Hem: Rabbit Songs (Bar None)

This is a gorgeously evocative tapestry of folk, country, and subtly orchestrated Sondheim-esque balladry with gem-perfect piano playing, rustic guitar, and fiddle.

If I had only a few lines to summarize the exquisite debut album by Brooklyn’s Hem, I would tell you that this is a gorgeously evocative tapestry of folk, country, and subtly orchestrated Sondheim-esque balladry with gem-perfect piano playing, rustic guitar, and fiddle, and the caressing, gentle-as-a-breeze vocals of divinely gifted songbird Sally Ellyson. But there’s more you should know. Hem was a band in search of a vocalist just a couple of years ago, a band that wasn’t yet happening. Songwriter/keyboard player Dan Messe had teamed up with guitarist/mandolin player/producer Gary Maurer with the intention of making a contemporary
Americana album. Their friend Steve Curtis (guitar, mandolin) joined up, but the trio needed a singer. They placed an ad in The Village Voice and received all sorts of wacky demos—but nothing that grabbed them. The ad was pulled; shortly thereafter, Messe got a call from Sally Ellyson, who was nearly apologetic about the fact that she “wasn’t really a singer.” Messe was ready to be disappointed again—until Ellyson bowled him over with one of the sweetest, most entrancing voices he’d ever heard. It was a stroke of good fortune indeed; the band had their singer. The sessions for Rabbit Songs got underway, evolving into something utterly magical and inspired the more the group played together.

The Cowboy Junkies have been mentioned as stylistic forebears of Hem, and Ellyson’s tone has a few similarities to early Joan Baez and the Places’ Amy Annelle. But the natural purity and warmth of her voice is truly a gift from the cosmos. When coupled with the delicate, shivery piano playing of Messe, and occasional classical instrumentation (such as the cello and oboe on “Leave Me Here” by, respectively, Mary Wooten and Pam Ajango), the effect is just devastating. Pleasantly rustic toe tappers like “All That I’m Good For” and “Stupid Mouth Shut” (with Mark Brotter’s feather-light percussion) ascend to musical nirvana from the masterful, uncluttered arrangements and Ellyson’s spine-tingling delivery.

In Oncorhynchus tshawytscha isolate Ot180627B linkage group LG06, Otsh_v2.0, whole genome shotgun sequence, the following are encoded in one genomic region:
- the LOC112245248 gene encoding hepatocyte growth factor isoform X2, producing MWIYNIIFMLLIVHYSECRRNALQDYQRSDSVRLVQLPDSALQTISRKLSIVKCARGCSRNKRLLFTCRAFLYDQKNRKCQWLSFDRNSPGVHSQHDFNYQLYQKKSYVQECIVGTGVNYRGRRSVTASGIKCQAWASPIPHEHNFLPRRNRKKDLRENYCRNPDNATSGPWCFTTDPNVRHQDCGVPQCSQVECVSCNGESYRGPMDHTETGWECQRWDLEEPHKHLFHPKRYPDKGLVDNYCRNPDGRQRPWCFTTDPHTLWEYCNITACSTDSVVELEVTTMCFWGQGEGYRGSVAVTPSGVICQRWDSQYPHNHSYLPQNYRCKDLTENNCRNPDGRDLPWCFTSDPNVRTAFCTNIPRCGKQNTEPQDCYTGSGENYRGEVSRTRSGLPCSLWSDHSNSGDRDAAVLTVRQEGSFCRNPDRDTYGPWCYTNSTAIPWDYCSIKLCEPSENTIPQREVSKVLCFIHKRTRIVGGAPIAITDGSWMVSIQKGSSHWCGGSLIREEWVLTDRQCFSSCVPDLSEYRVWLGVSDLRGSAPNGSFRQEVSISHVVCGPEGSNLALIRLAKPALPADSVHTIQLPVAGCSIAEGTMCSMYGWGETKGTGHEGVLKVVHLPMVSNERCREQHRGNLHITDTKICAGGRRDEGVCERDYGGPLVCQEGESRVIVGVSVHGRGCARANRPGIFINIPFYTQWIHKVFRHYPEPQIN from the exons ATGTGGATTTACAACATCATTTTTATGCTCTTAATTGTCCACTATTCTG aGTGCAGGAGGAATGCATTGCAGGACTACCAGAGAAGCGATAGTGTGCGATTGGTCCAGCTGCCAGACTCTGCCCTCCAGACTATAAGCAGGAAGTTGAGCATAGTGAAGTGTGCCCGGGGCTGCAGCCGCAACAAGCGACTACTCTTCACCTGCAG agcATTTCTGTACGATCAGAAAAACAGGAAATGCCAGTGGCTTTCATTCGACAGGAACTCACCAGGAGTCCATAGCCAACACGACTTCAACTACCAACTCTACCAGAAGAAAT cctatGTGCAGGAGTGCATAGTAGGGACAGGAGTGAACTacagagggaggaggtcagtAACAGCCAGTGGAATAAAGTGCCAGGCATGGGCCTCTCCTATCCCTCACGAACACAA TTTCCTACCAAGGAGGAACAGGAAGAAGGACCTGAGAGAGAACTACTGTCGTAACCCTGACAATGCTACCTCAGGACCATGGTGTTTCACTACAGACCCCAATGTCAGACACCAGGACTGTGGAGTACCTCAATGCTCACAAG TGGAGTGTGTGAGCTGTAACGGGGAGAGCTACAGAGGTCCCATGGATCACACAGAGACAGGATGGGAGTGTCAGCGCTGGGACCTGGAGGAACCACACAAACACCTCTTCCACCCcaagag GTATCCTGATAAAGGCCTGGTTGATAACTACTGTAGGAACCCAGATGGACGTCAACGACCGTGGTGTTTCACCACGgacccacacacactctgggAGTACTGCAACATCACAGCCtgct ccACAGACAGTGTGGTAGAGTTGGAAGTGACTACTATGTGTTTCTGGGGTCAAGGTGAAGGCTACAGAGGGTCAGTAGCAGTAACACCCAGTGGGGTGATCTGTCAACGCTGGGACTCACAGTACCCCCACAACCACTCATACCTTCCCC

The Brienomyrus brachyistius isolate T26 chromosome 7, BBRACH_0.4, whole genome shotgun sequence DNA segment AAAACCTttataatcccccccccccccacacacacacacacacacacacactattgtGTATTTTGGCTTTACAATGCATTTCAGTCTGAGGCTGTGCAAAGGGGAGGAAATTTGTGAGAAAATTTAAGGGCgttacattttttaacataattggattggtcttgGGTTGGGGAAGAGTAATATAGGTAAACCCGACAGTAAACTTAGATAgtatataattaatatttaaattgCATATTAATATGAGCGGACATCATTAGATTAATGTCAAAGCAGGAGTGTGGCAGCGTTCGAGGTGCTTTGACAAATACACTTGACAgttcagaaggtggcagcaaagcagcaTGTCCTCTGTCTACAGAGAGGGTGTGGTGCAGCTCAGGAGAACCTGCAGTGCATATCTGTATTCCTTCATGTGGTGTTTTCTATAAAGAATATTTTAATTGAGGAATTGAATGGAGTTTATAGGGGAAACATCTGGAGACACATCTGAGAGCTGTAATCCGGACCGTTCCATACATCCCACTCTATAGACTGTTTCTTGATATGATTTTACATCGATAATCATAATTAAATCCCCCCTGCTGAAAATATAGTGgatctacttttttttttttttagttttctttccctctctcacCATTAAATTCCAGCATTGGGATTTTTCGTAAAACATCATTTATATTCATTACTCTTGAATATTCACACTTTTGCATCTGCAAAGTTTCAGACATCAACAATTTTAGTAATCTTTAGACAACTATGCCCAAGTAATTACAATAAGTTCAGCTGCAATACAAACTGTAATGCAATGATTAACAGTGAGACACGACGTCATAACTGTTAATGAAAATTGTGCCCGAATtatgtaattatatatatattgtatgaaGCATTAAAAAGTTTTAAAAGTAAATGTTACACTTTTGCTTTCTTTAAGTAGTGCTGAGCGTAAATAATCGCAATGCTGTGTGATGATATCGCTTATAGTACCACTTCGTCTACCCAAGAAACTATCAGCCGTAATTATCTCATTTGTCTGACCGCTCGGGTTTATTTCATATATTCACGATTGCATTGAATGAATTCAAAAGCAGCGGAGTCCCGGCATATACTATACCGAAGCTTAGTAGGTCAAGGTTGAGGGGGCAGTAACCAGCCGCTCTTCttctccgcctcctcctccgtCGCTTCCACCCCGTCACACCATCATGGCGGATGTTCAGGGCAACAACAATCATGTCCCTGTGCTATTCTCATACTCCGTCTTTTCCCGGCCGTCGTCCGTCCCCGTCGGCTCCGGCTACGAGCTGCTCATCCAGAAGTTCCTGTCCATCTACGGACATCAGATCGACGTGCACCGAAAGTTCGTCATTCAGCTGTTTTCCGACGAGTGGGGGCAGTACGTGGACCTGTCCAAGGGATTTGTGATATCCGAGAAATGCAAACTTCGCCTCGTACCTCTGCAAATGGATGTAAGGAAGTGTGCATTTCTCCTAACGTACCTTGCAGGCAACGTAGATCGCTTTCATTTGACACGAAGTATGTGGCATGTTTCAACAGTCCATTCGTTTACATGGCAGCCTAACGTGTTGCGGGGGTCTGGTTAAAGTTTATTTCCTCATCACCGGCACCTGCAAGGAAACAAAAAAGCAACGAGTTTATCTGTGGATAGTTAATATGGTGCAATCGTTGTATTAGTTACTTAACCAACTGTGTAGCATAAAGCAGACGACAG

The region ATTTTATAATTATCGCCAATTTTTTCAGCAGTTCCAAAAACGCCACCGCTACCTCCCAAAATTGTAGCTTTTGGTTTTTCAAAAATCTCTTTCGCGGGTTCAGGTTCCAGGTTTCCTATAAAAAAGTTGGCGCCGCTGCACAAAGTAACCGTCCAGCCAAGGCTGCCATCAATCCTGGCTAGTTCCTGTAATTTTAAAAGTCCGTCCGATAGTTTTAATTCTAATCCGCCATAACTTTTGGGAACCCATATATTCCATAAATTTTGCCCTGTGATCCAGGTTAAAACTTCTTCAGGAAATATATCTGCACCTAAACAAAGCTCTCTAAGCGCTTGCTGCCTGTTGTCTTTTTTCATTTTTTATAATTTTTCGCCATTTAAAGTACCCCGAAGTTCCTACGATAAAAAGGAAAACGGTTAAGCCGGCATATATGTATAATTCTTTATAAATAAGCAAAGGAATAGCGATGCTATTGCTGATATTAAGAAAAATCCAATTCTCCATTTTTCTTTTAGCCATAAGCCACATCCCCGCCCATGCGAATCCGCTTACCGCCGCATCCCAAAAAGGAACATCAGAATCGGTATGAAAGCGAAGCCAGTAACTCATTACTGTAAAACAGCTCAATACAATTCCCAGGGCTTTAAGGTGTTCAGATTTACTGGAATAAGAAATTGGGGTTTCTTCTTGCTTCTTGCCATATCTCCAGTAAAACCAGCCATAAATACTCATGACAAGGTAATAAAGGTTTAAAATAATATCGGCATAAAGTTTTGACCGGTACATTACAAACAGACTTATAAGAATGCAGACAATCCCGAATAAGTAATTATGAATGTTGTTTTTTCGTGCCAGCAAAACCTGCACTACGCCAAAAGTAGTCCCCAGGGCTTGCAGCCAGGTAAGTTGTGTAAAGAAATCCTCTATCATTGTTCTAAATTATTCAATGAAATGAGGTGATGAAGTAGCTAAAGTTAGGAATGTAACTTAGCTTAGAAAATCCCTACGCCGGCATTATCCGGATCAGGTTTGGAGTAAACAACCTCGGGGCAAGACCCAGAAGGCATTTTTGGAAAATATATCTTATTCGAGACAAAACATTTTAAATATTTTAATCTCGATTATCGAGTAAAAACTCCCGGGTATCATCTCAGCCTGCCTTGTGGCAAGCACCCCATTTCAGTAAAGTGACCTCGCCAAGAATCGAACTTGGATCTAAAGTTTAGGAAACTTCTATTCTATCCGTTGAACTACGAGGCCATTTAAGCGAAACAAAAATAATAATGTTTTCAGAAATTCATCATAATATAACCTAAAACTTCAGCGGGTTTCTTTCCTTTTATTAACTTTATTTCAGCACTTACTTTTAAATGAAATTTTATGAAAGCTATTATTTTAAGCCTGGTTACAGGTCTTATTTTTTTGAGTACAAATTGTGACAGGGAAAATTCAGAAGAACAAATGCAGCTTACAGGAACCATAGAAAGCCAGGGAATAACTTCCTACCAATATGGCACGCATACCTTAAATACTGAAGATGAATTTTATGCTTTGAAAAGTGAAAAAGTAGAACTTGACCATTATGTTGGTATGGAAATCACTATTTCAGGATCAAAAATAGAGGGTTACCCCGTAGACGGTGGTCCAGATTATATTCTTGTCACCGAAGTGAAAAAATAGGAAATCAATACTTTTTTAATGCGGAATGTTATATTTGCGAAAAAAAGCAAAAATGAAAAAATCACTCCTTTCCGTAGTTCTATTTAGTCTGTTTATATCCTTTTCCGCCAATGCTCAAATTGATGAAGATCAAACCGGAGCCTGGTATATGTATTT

All the songs are short, pretty, and richly melodic. There’s a cinematic sheen to the whole production; just listen to the overwhelmingly beautiful “Sailor” (which includes a small orchestra, and which alone is enough to get these folks hired to score a romantic film) or the wistful violin-laden ballads (Ronit Kirchman gets credit there) “When I Was Drinking” and “Lazy Eye,” the latter worthy of a tear or two. In fact, there are several brief, evocative instrumentals. And, honestly, Maurer and Messe should be teaching engineering classes to would-be producers everywhere, so magical is their work here.

In all honesty, Hem’s Rabbit Songs is one of the most naturally beautiful and comforting albums I’ve ever heard. It’s a work of timeless, blissful American songcraft, one born of musicians who must have been in a state of rapture themselves to be able to so effortlessly induce that very feeling in the listener.

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